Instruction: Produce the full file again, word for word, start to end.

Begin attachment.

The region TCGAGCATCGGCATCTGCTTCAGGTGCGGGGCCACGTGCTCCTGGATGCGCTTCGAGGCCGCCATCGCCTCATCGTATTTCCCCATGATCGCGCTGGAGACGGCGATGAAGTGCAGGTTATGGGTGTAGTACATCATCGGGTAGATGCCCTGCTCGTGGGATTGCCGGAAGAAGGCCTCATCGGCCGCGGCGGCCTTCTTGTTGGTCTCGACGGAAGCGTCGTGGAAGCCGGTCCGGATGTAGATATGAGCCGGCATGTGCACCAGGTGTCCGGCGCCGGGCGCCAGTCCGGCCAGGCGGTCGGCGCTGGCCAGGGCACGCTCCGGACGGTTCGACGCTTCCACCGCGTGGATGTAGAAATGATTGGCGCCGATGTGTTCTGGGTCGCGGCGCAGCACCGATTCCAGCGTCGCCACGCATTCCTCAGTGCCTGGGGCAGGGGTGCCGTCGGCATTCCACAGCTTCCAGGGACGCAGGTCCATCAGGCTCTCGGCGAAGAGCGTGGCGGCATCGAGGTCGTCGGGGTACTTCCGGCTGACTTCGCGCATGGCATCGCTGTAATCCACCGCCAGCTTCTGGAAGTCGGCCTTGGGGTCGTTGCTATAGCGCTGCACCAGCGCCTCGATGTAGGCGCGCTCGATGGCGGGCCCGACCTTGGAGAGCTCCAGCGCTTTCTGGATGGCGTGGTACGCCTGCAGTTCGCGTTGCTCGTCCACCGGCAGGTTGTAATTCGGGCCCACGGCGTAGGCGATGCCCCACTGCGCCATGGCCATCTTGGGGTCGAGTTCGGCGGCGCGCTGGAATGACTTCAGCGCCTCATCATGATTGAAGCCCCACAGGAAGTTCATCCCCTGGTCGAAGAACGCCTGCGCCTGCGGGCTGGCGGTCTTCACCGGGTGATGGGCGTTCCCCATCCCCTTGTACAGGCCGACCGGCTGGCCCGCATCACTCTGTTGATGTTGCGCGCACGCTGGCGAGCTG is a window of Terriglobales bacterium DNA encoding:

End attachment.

The region TCGAGCATCGGCATCTGCTTCAGGTGCGGGGCCACGTGCTCCTGGATGCGCTTCGAGGCCGCCATCGCCTCATCGTATTTCCCCATGATCGCGCTGGAGACGGCGATGAAGTGCAGGTTATGGGTGTAGTACATCATCGGGTAGATGCCCTGCTCGTGGGATTGCCGGAAGAAGGCCTCATCGGCCGCGGCGGCCTTCTTGTTGGTCTCGACGGAAGCGTCGTGGAAGCCGGTCCGGATGTAGATATGAGCCGGCATGTGCACCAGGTGTCCGGCGCCGGGCGCCAGTCCGGCCAGGCGGTCGGCGCTGGCCAGGGCACGCTCCGGACGGTTCGACGCTTCCACCGCGTGGATGTAGAAATGATTGGCGCCGATGTGTTCTGGGTCGCGGCGCAGCACCGATTCCAGCGTCGCCACGCATTCCTCAGTGCCTGGGGCAGGGGTGCCGTCGGCATTCCACAGCTTCCAGGGACGCAGGTCCATCAGGCTCTCGGCGAAGAGCGTGGCGGCATCGAGGTCGTCGGGGTACTTCCGGCTGACTTCGCGCATGGCATCGCTGTAATCCACCGCCAGCTTCTGGAAGTCGGCCTTGGGGTCGTTGCTATAGCGCTGCACCAGCGCCTCGATGTAGGCGCGCTCGATGGCGGGCCCGACCTTGGAGAGCTCCAGCGCTTTCTGGATGGCGTGGTACGCCTGCAGTTCGCGTTGCTCGTCCACCGGCAGGTTGTAATTCGGGCCCACGGCGTAGGCGATGCCCCACTGCGCCATGGCCATCTTGGGGTCGAGTTCGGCGGCGCGCTGGAATGACTTCAGCGCCTCATCATGATTGAAGCCCCACAGGAAGTTCATCCCCTGGTCGAAGAACGCCTGCGCCTGCGGGCTGGCGGTCTTCACCGGGTGATGGGCGTTCCCCATCCCCTTGTACAGGCCGACCGGCTGGCCCGCATCACTCTGTTGATGTTGCGCGCACGCTGGCGAGCTG is a window of Terriglobales bacterium DNA encoding: